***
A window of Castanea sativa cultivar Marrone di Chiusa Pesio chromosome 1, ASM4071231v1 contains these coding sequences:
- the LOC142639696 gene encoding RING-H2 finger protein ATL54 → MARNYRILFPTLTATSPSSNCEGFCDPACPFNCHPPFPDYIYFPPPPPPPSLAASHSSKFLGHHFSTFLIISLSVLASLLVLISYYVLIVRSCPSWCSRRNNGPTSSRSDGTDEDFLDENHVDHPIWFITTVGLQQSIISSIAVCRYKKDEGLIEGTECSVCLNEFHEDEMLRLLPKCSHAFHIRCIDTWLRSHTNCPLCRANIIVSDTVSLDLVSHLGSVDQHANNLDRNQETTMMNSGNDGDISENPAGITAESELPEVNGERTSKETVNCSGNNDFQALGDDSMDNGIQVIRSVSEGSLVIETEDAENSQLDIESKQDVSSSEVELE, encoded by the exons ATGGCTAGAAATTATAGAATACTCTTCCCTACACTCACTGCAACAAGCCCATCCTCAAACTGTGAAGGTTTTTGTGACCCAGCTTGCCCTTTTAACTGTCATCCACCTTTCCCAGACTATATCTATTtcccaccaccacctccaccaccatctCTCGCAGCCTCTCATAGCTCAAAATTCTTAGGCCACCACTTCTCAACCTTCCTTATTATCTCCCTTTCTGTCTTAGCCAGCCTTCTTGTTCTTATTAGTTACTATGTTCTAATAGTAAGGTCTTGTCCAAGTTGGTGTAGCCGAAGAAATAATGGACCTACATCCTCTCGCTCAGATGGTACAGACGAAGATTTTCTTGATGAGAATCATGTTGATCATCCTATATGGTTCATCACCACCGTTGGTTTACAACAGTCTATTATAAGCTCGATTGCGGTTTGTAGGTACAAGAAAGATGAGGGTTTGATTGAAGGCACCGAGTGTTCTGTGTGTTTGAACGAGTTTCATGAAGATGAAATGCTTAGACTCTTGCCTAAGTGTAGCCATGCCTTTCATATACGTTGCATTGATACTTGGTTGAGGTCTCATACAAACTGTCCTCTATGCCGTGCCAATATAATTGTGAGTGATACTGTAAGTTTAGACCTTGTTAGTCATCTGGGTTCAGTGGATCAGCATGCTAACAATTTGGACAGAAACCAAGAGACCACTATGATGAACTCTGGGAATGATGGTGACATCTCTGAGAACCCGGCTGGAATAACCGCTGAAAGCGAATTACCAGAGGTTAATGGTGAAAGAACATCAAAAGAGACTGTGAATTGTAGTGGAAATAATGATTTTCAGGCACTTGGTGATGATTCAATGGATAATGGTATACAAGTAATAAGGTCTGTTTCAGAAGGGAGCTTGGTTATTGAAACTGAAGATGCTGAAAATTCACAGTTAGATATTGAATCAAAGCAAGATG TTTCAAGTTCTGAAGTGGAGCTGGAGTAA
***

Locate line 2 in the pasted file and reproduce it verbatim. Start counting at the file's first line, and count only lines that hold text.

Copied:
- the LOC142639696 gene encoding RING-H2 finger protein ATL54 → MARNYRILFPTLTATSPSSNCEGFCDPACPFNCHPPFPDYIYFPPPPPPPSLAASHSSKFLGHHFSTFLIISLSVLASLLVLISYYVLIVRSCPSWCSRRNNGPTSSRSDGTDEDFLDENHVDHPIWFITTVGLQQSIISSIAVCRYKKDEGLIEGTECSVCLNEFHEDEMLRLLPKCSHAFHIRCIDTWLRSHTNCPLCRANIIVSDTVSLDLVSHLGSVDQHANNLDRNQETTMMNSGNDGDISENPAGITAESELPEVNGERTSKETVNCSGNNDFQALGDDSMDNGIQVIRSVSEGSLVIETEDAENSQLDIESKQDVSSSEVELE, encoded by the exons ATGGCTAGAAATTATAGAATACTCTTCCCTACACTCACTGCAACAAGCCCATCCTCAAACTGTGAAGGTTTTTGTGACCCAGCTTGCCCTTTTAACTGTCATCCACCTTTCCCAGACTATATCTATTtcccaccaccacctccaccaccatctCTCGCAGCCTCTCATAGCTCAAAATTCTTAGGCCACCACTTCTCAACCTTCCTTATTATCTCCCTTTCTGTCTTAGCCAGCCTTCTTGTTCTTATTAGTTACTATGTTCTAATAGTAAGGTCTTGTCCAAGTTGGTGTAGCCGAAGAAATAATGGACCTACATCCTCTCGCTCAGATGGTACAGACGAAGATTTTCTTGATGAGAATCATGTTGATCATCCTATATGGTTCATCACCACCGTTGGTTTACAACAGTCTATTATAAGCTCGATTGCGGTTTGTAGGTACAAGAAAGATGAGGGTTTGATTGAAGGCACCGAGTGTTCTGTGTGTTTGAACGAGTTTCATGAAGATGAAATGCTTAGACTCTTGCCTAAGTGTAGCCATGCCTTTCATATACGTTGCATTGATACTTGGTTGAGGTCTCATACAAACTGTCCTCTATGCCGTGCCAATATAATTGTGAGTGATACTGTAAGTTTAGACCTTGTTAGTCATCTGGGTTCAGTGGATCAGCATGCTAACAATTTGGACAGAAACCAAGAGACCACTATGATGAACTCTGGGAATGATGGTGACATCTCTGAGAACCCGGCTGGAATAACCGCTGAAAGCGAATTACCAGAGGTTAATGGTGAAAGAACATCAAAAGAGACTGTGAATTGTAGTGGAAATAATGATTTTCAGGCACTTGGTGATGATTCAATGGATAATGGTATACAAGTAATAAGGTCTGTTTCAGAAGGGAGCTTGGTTATTGAAACTGAAGATGCTGAAAATTCACAGTTAGATATTGAATCAAAGCAAGATG TTTCAAGTTCTGAAGTGGAGCTGGAGTAA